Container manufacturers and lessors facing a tough year as prices tumble
The container manufacturing industry is on course to post a staggering loss this year. According to ...
Vessel cascading has been an ever-present feature of container shipping since liner executives first understood the benefits of economies of scale and began the box ship capacity arms race.
But over the next few years, there are likely to be only a few arenas where it will take place, according to Drewry Maritime Advisors’ director of ports, Neil Davidson.
Mr Davidson also suggested that, with an outstanding orderbook of some 130 vessels of over 10,000 teu still to be delivered, the main areas that cascading could take place would be the North American Pacific coast.
There the maximum vessel size is expected to grow from 14,500 teu to 18,000 teu, and the west Mediterranean, where it is forecast to grow from 14,000-16,000 teu to the 18,000-22,000 teu range.
Other trades where smaller vessels continue to be deployed – for example, the Australian trades this year saw its first 8,600 teu vessel call – would continue to be constrained by port dimensions, he said.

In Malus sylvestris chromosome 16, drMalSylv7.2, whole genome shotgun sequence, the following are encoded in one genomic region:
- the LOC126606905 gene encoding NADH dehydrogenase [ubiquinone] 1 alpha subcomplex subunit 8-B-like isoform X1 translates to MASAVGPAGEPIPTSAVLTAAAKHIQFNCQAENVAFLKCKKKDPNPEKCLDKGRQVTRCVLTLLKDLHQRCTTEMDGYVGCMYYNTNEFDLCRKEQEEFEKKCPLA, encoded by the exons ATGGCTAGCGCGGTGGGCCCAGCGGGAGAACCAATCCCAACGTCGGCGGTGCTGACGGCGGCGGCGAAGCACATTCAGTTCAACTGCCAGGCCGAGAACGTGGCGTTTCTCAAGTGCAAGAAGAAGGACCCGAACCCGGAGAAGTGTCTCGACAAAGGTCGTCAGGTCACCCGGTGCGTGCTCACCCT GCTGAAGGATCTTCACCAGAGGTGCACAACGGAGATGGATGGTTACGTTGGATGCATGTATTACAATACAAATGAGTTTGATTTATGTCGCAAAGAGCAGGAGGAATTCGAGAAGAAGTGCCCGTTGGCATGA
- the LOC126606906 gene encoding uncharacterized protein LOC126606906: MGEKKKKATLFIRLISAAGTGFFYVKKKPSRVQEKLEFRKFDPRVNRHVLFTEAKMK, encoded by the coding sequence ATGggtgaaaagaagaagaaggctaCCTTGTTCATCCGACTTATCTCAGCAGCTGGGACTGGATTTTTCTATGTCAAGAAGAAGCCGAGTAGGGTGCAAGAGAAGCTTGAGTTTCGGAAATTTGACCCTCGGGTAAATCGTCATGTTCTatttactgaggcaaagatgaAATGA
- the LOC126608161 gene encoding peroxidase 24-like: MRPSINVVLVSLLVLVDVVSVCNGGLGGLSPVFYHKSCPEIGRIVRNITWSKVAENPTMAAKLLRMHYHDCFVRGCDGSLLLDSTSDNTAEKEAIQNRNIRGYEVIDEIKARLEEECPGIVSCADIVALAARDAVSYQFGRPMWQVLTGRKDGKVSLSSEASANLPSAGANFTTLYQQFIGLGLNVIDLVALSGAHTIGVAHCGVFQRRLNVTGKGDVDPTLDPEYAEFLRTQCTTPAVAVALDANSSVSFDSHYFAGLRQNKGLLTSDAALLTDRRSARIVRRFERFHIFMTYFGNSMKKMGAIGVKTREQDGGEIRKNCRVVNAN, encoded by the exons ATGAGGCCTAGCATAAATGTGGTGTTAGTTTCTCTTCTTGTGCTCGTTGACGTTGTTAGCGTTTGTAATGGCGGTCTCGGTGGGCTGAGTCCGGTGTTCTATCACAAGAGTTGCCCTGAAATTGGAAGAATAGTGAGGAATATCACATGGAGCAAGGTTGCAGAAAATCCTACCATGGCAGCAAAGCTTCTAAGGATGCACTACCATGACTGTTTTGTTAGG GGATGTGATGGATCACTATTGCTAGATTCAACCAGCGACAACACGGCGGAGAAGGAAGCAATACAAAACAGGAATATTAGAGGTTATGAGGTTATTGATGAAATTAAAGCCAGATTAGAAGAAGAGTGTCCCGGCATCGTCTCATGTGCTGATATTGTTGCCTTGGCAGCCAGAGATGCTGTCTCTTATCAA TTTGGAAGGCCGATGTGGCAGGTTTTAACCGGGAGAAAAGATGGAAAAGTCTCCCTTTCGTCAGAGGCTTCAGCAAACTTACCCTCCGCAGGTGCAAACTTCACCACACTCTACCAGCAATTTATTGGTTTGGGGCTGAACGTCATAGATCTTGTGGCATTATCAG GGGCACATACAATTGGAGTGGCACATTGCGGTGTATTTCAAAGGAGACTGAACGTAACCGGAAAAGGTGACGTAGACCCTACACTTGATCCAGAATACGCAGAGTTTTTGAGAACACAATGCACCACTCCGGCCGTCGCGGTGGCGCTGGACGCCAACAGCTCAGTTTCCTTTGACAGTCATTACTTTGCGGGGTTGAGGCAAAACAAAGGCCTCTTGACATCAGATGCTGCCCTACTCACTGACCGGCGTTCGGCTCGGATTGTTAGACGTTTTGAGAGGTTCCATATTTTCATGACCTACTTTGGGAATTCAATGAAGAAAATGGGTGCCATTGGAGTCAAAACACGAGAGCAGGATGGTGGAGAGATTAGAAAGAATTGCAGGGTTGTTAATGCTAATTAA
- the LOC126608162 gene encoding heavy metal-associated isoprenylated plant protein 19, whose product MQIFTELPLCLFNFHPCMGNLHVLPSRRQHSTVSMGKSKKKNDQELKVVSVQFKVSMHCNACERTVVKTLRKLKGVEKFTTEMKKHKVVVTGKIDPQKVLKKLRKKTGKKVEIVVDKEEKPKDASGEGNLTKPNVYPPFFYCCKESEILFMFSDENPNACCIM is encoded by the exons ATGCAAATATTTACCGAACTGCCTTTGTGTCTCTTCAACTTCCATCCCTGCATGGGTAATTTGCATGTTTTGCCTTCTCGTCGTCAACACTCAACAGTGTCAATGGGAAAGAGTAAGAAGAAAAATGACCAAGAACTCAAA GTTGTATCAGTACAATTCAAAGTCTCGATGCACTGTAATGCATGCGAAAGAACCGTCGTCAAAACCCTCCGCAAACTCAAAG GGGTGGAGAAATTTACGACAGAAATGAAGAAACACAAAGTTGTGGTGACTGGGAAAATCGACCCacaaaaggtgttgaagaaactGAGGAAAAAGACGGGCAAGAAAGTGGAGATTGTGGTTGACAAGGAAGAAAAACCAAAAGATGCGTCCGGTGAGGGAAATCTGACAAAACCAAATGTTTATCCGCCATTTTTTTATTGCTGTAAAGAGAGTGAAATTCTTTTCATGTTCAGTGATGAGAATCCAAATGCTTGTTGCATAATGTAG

However, he suggested that the most recent increases in vessel size – the largest ships growing from the 18,000 teu Maersk Triple-E, to the 23,5000 teu vessels currently under construction – could well be the last box ship size increases for a considerable period.
“Our analysis is based on the orderbook, and although there are some units of 23,500 teu under construction, in terms of length and beam, they are not dimensionally larger.
“In fact, the impact of ULCVs on the wider supply chain suggests that the maximum vessel size may have be to large,” he added.
He was referring the widespread belief that one of the causes of the recurrent port congestion over the past few years has been the introduction of ULCVs and the sheer number of containers they can unload in a single call. This has put huge pressure on hinterland supply chains.
Mr Davidson added: “There are also clear commercial reasons for not going bigger – service frequency has had to be reduced to fill those ships, and there has been an impact on market share, and carriers have needed to enter into alliances to maintain market share and fill those ships.” And he believes this this could have a deep impact on how shipping alliances are formed in the future.
“In the long-term, the most interesting thing is that, if we have reached the ceiling of maximum vessel size, and if container volumes in the market continue to grow, operators that currently need alliance partners to help fill their vessels may well find themselves able to fill them on their own and we may begin to see the break-up of alliances,” he said.